Shopping can cause problems, whether you are a compulsive shopper or an occasional impulse buyer. Spending more than you can afford, running a balance on credit cards and feeling stressed out from debt — all of these behaviors can pose a risk to your financial stability.
Turning the pattern around involves changing habits. Here are tips, strategies and skills to help stop impulse spending.
1. Shop only from a list
Using a list keeps you focused. Write down what you need, take that to the store, and do not buy anything that’s not on the list. It’s that simple.
Making lists clears your head and helps calm you when you’re on overload. Binge shopping often is a refuge from stress, so keeping stress from escalating is key.
When you get the urge to buy, give yourself a cooling-off period — an hour, a day or a week. It’s a chance to come to your senses and make certain the item you want is something you can afford that truly contributes to your life.
3. Shop with cash
Leave the plastic at home. Take enough cash to purchase what you need and no more. You can’t spend what you don’t have.
4. Shop alone — or with a trusted friend
The confusion and chaos of shopping with kids or a spouse can lead you to make purchases without thinking or to buy stuff to pacify the noisy little ones. Shopping solo may give you a calmer, more in-control experience.
If you must shop with someone else, make it a trusted friend. Ask for the friend’s help staying focused on avoiding unplanned purchases.
5. Shop your own closet
If you have a shopping problem, you probably also have a closet problem — as in you’ve got more stuff packed in there than you need. Satisfy your hunter-gatherer impulses by trying on clothes you haven’t worn in a while, finding new looks and combinations.
6. Channel the impulse
At a beach near my home, you’ll find people avidly hunting for shells, beach glass and special rocks. They stare fixedly at the ground as they stroll slowly, reaching down to pick up treasures and add them to a bag heavy with beach loot. It’s apparent they’re doing something deeply satisfying that costs nothing.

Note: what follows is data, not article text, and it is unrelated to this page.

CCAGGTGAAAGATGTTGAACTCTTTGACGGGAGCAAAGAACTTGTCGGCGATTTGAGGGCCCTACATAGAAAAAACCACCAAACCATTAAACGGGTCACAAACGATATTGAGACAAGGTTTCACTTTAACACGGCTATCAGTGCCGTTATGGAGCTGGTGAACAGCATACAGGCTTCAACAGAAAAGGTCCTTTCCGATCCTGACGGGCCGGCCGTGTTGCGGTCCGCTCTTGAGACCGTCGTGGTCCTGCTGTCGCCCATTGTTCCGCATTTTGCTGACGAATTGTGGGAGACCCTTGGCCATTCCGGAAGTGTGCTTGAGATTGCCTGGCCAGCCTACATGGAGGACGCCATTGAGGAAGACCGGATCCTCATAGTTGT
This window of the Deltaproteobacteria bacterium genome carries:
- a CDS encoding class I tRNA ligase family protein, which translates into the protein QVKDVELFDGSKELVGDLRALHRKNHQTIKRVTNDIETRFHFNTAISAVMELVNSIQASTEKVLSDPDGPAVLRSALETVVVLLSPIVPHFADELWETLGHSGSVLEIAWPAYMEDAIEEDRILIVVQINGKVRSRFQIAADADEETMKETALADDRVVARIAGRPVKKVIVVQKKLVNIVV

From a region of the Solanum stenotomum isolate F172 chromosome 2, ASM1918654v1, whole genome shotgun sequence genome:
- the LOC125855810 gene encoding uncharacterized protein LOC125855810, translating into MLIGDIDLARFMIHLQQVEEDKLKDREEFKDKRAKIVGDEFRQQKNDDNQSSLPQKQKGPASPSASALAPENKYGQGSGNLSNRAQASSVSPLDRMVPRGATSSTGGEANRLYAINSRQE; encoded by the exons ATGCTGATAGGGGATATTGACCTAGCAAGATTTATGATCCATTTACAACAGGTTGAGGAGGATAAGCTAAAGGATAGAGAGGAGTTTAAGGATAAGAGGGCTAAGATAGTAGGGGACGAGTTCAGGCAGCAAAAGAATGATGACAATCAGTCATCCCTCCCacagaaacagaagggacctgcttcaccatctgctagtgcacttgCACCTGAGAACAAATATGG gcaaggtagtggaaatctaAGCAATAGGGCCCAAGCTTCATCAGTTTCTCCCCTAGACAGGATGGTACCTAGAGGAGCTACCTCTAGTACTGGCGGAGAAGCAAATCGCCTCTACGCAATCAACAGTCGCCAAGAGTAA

Look for gratifying, cheap ways to quench your hunter-gatherer impulse. Expressing your creativity — crafting, painting, carving or baking — is another way to satisfy your weary soul.
7. Plan your splurges
Total withdrawal from shopping probably isn’t possible. Try setting aside funds for sporadic treats — once a week or maybe once a month — and pledge not to indulge yourself otherwise.
8. Start using a spending plan
Nothing’s more helpful in getting spending under control than having a realistic grip on your finances. You probably know that a budget is the way to do that. But you may not know how rewarding budgeting can be.
You Need A Budget, a Money Talks News partner, is one of many free tools available for tracking spending. You can get more tips in “Resolutions 2020: Budget Your Way to Financial Goals.”
9. Stop shopping as entertainment
If hitting the mall with friends is undermining your finances, change your idea of entertainment.
Find other things to do with any friends who are impulsive spenders.
And make friends who are careful with money and successful at saving. Their habits will likely rub off on you.
10. Don’t buy anything you can’t return
If you have saved receipts and purchased items you can return, undo the damage after you sober up from a shopping binge.
Before taking out your wallet in a store, ask about the return policy. Don’t shop a sale if purchases are final.
11. Get help
If overspending is damaging your finances, relationships or self-respect, get the help and support you need.
Debtors Anonymous is a free, 12-step program whose purpose is “threefold: to stop incurring unsecured debt, to share our experience with the newcomer and to reach out to other debtors.”
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